Chekhov’s Story “Sleepy”: A Case Study of a Child Living in an Abusive Environment

Tetyana Varenychenko, Holy Family University

This paper attempts to approach Chekhov’s story “Sleepy” as a special case of behavior disorder revealed through both metaphors and specific medical details that may serve as a tool for understanding the causes of this child’s extreme emotional reactions.

Every child requires sleep, a safe environment, and communication with friends, teachers, and parents (Maslow 1973, 1987). Failure to provide for these needs may cause stressful or even traumatic situations such as upsetting memories or dreams, physical or emotional damage, and even violent acts.

Applying an environmental analysis form that is used in modern special educational settings can help to reveal how Chekov created Varka’s psychological portrait as an abused child whose many characteristics are highly interdependent (Kerr and Nelson 2002: 322-323). My analysis of this story will be based on Chekhov’s understanding of the setting (one stuffy room), the time (one day/night), and the adult actions (of parents and masters). His attention to medical detail is significant for the work as a literary creation and also as a kind of special case study. Chekhov’s environmental analysis through social and psychological perspectives can help understand children’s behavioral problems that grow in a negative environment (Kataev 1979, Bilinkis 1993, and Levitan 1993). I am going to illustrate Varka’s environment, her physical condition, her needs, and her behavior through Chekhov’s art: the symbolic plane, plot tension, environmental objectivity with specific descriptive details such as size of subjects, smells, sounds, and colors as the main elements of environmental system. Chekhov creates a mood of threatening conditions: through intensive involvement specific objects and situations around little Varka overwhelm her senses as well as cause exhaustion.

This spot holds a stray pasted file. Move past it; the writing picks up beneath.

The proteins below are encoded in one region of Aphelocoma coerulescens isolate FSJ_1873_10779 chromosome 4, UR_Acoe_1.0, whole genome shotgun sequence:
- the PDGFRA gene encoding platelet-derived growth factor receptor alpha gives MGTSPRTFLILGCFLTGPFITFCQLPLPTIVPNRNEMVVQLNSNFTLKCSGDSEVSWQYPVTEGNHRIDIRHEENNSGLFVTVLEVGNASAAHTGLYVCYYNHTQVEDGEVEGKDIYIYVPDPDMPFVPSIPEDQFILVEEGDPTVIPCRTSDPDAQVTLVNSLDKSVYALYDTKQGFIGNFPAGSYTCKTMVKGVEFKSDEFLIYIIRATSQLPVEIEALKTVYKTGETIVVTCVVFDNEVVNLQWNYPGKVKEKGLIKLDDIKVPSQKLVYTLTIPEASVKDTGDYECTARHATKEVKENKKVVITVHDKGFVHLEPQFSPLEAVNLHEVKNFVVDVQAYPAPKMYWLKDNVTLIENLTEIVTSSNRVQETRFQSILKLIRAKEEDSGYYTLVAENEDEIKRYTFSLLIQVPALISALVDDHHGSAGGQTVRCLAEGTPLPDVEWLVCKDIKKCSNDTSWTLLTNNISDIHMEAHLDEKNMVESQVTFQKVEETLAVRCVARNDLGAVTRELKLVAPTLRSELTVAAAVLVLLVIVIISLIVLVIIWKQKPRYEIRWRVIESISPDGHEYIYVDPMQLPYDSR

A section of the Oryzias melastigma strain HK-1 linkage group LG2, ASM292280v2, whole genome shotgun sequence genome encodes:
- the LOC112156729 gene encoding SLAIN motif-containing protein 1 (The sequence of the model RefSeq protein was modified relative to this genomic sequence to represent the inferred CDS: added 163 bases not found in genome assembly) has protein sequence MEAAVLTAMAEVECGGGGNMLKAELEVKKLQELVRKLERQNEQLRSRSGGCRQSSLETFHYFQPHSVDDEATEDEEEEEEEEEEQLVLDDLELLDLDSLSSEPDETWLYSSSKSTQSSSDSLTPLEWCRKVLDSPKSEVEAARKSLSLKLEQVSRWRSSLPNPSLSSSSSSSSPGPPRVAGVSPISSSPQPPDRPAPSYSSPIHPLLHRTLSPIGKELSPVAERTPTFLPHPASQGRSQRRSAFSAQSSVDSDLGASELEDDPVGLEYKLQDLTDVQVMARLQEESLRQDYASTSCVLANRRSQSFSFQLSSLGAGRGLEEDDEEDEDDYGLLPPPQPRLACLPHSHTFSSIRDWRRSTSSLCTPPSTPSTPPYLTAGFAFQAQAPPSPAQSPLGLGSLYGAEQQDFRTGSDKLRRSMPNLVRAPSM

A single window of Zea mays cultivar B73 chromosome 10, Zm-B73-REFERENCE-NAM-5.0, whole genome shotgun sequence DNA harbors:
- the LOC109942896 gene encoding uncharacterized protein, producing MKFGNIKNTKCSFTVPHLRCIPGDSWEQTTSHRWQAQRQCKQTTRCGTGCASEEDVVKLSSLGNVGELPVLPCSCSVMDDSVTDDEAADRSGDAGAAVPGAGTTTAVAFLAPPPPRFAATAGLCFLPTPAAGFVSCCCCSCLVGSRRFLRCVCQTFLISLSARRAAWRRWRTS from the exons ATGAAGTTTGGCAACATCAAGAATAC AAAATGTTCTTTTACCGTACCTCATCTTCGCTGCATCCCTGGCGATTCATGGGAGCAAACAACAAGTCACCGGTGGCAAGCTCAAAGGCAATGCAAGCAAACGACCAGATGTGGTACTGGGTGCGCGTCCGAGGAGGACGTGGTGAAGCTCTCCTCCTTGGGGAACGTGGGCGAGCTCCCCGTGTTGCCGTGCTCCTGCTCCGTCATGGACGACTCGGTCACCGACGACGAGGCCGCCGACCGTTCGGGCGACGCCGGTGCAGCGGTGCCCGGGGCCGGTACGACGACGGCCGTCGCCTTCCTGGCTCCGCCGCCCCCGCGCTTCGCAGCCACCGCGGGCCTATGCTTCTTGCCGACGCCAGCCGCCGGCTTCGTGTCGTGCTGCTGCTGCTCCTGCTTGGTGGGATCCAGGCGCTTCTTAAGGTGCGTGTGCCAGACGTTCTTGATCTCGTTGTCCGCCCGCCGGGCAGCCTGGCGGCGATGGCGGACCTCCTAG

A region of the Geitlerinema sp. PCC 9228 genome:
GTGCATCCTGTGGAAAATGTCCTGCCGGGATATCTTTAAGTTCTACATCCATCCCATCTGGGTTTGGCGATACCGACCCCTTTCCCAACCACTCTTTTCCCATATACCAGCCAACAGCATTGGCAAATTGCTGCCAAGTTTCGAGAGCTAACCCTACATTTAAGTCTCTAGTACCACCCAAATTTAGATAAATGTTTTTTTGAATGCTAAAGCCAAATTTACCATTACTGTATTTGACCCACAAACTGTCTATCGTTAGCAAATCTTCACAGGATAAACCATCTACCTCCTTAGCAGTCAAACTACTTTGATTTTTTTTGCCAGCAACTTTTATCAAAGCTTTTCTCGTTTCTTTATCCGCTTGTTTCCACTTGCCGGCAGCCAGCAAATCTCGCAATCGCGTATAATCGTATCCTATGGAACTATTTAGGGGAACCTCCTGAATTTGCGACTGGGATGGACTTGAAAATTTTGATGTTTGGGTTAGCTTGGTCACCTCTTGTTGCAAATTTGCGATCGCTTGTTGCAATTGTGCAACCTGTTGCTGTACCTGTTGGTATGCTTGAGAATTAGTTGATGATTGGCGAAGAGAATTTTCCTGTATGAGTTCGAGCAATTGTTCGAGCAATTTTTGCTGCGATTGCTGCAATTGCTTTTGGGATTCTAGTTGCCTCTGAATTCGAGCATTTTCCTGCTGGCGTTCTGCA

Chekhov as a master of both the symbolic and the objective combines all elements of an unhealthy environmental system that kills both children: the baby (in reality) and Varka (on a symbolic plane where “the shadows, the cricket, the green stain – all of them were smiling in astonishment,” and she is sleeping like the “dead”).

An abusive environment is a violent place where children are socially isolated and destroyed, and as a result, they have traumatic experience. For example, Varka has an inflamed imagination, sick vision, and anxiety; she is hearing different voices. All this leads to her loss of self-control.

Chekhov as a behavioral scientist uses his power of observation to explain the child’s reaction in an abusive atmosphere through creating medical detail in much the same way as an environmental analysis form. Chekhov’s medical training enriches and enhances his literary creation. For example, Chekhov shows Varka’s mental state through metaphors: “her head is small as the head of a pin” and she would like “to put her head into a big, deep galosh…” Chekhov uses oppositions of size (small vs. big) to paint a picture of Varka’s mental exhaustion. He also creates a vocal device through use of the mistress’ orders to show how an excess of work can destroy normal brain reactions. Therefore our attention to Chekhov’s medical observations helps us to understand the story and the child who exhibits an extreme behavior reaction.